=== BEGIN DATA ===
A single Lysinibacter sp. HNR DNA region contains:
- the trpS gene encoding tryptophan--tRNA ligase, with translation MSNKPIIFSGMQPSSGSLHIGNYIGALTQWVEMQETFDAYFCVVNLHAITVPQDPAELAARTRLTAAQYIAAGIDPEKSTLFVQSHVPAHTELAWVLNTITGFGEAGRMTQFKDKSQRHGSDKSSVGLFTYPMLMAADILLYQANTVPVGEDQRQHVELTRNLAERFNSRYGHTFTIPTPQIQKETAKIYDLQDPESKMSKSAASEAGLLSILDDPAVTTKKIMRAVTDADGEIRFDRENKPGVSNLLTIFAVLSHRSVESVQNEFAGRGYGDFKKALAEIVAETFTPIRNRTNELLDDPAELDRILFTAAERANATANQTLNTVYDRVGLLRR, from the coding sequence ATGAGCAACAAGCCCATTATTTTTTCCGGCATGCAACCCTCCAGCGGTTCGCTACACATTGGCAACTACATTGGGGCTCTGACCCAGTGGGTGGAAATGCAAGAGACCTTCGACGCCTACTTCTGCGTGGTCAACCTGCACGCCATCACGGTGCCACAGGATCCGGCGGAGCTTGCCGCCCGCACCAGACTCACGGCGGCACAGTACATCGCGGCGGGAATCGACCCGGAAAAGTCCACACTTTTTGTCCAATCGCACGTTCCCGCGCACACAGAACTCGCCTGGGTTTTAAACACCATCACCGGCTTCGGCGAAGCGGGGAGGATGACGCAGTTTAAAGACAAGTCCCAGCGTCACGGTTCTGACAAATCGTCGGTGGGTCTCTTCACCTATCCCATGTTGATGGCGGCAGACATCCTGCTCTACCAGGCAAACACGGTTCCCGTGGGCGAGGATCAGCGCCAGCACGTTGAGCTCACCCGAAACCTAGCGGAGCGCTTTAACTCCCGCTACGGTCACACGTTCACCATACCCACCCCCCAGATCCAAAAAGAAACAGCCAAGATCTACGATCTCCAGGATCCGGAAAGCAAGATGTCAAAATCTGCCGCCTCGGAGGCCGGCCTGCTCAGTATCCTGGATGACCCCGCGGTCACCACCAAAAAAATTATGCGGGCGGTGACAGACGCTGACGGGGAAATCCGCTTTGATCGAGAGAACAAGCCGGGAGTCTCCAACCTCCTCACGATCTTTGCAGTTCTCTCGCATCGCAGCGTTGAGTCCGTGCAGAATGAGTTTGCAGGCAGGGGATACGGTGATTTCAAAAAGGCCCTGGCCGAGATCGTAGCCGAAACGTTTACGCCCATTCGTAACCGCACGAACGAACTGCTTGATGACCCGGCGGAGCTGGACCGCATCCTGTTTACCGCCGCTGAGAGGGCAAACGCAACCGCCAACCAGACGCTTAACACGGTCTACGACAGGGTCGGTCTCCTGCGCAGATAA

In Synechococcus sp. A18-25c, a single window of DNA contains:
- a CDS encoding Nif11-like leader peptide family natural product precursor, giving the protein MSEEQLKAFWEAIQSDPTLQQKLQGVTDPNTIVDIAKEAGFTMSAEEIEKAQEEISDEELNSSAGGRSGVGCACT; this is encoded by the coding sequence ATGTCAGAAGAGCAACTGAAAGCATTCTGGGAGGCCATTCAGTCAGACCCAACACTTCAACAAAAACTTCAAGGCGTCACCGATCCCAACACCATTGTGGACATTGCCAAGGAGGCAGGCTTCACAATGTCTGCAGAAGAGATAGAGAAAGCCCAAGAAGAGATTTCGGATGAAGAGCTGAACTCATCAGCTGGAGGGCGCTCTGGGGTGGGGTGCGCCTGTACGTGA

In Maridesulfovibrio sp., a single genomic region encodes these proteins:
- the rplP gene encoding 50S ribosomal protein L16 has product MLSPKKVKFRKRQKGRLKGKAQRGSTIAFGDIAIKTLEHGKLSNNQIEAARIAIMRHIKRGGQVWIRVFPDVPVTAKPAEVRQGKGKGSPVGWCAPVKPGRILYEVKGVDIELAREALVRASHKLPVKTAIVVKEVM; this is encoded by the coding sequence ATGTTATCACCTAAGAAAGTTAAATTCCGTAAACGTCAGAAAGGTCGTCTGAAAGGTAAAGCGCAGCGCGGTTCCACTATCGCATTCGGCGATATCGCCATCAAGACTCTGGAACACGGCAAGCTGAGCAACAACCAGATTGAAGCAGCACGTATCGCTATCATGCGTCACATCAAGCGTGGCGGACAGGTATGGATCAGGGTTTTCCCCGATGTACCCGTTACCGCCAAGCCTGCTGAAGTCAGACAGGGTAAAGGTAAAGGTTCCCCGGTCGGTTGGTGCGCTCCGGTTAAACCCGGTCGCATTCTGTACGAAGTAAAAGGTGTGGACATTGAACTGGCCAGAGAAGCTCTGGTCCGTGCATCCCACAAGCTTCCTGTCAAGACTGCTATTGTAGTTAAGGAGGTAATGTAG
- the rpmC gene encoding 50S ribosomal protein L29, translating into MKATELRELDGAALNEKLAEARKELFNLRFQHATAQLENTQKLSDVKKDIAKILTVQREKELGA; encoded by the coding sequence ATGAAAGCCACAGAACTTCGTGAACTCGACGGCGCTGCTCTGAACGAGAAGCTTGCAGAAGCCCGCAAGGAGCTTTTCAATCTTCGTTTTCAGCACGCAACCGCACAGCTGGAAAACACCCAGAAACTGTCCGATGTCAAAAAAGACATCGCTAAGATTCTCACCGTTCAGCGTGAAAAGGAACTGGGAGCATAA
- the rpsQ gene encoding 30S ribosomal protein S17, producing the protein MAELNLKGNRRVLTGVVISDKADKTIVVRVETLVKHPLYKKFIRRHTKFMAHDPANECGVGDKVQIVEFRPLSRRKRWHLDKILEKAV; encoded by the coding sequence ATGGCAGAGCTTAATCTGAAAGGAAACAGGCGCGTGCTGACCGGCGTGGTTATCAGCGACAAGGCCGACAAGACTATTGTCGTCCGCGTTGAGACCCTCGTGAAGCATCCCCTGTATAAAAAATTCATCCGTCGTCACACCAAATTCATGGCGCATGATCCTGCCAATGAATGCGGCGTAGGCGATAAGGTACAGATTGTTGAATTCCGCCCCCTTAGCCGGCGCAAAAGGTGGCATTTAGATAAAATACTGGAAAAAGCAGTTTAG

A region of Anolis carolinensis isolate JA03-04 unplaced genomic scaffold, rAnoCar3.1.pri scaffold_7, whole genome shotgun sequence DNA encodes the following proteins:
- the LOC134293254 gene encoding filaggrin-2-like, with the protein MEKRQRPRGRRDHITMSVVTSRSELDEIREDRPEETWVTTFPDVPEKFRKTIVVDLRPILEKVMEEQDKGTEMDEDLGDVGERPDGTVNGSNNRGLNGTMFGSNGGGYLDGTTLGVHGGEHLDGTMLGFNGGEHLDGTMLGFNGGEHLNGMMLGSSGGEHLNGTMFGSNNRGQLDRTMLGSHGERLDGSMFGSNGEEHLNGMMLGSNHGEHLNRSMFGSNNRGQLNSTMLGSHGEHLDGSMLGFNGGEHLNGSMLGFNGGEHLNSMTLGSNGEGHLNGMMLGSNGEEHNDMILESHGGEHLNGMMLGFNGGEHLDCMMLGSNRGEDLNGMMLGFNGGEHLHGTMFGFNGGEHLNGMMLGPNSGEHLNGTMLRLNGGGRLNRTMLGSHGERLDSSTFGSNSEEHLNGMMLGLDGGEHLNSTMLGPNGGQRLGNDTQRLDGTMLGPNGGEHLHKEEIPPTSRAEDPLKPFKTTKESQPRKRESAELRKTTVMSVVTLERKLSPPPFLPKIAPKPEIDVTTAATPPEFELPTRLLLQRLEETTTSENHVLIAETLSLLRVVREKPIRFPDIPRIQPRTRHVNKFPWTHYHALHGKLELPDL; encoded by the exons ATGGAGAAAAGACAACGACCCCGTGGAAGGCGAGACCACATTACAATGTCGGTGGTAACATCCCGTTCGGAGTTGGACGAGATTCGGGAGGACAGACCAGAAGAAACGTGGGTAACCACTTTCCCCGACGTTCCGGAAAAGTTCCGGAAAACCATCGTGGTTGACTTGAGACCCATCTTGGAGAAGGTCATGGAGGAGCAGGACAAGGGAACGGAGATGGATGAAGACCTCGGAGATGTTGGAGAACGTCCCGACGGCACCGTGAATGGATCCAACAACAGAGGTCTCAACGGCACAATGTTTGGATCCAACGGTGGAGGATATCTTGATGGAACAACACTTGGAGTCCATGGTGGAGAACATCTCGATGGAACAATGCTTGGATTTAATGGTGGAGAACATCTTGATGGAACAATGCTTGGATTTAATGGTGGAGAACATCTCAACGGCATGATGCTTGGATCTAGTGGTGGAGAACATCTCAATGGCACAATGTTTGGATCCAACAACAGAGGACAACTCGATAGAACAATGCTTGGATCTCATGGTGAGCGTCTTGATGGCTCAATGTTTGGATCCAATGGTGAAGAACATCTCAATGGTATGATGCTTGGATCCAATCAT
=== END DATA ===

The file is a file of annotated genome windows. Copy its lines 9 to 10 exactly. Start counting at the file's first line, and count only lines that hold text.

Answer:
A region of Anolis carolinensis isolate JA03-04 unplaced genomic scaffold, rAnoCar3.1.pri scaffold_7, whole genome shotgun sequence DNA encodes the following proteins:
- the LOC134293254 gene encoding filaggrin-2-like, with the protein MEKRQRPRGRRDHITMSVVTSRSELDEIREDRPEETWVTTFPDVPEKFRKTIVVDLRPILEKVMEEQDKGTEMDEDLGDVGERPDGTVNGSNNRGLNGTMFGSNGGGYLDGTTLGVHGGEHLDGTMLGFNGGEHLDGTMLGFNGGEHLNGMMLGSSGGEHLNGTMFGSNNRGQLDRTMLGSHGERLDGSMFGSNGEEHLNGMMLGSNHGEHLNRSMFGSNNRGQLNSTMLGSHGEHLDGSMLGFNGGEHLNGSMLGFNGGEHLNSMTLGSNGEGHLNGMMLGSNGEEHNDMILESHGGEHLNGMMLGFNGGEHLDCMMLGSNRGEDLNGMMLGFNGGEHLHGTMFGFNGGEHLNGMMLGPNSGEHLNGTMLRLNGGGRLNRTMLGSHGERLDSSTFGSNSEEHLNGMMLGLDGGEHLNSTMLGPNGGQRLGNDTQRLDGTMLGPNGGEHLHKEEIPPTSRAEDPLKPFKTTKESQPRKRESAELRKTTVMSVVTLERKLSPPPFLPKIAPKPEIDVTTAATPPEFELPTRLLLQRLEETTTSENHVLIAETLSLLRVVREKPIRFPDIPRIQPRTRHVNKFPWTHYHALHGKLELPDL; encoded by the exons ATGGAGAAAAGACAACGACCCCGTGGAAGGCGAGACCACATTACAATGTCGGTGGTAACATCCCGTTCGGAGTTGGACGAGATTCGGGAGGACAGACCAGAAGAAACGTGGGTAACCACTTTCCCCGACGTTCCGGAAAAGTTCCGGAAAACCATCGTGGTTGACTTGAGACCCATCTTGGAGAAGGTCATGGAGGAGCAGGACAAGGGAACGGAGATGGATGAAGACCTCGGAGATGTTGGAGAACGTCCCGACGGCACCGTGAATGGATCCAACAACAGAGGTCTCAACGGCACAATGTTTGGATCCAACGGTGGAGGATATCTTGATGGAACAACACTTGGAGTCCATGGTGGAGAACATCTCGATGGAACAATGCTTGGATTTAATGGTGGAGAACATCTTGATGGAACAATGCTTGGATTTAATGGTGGAGAACATCTCAACGGCATGATGCTTGGATCTAGTGGTGGAGAACATCTCAATGGCACAATGTTTGGATCCAACAACAGAGGACAACTCGATAGAACAATGCTTGGATCTCATGGTGAGCGTCTTGATGGCTCAATGTTTGGATCCAATGGTGAAGAACATCTCAATGGTATGATGCTTGGATCCAATCAT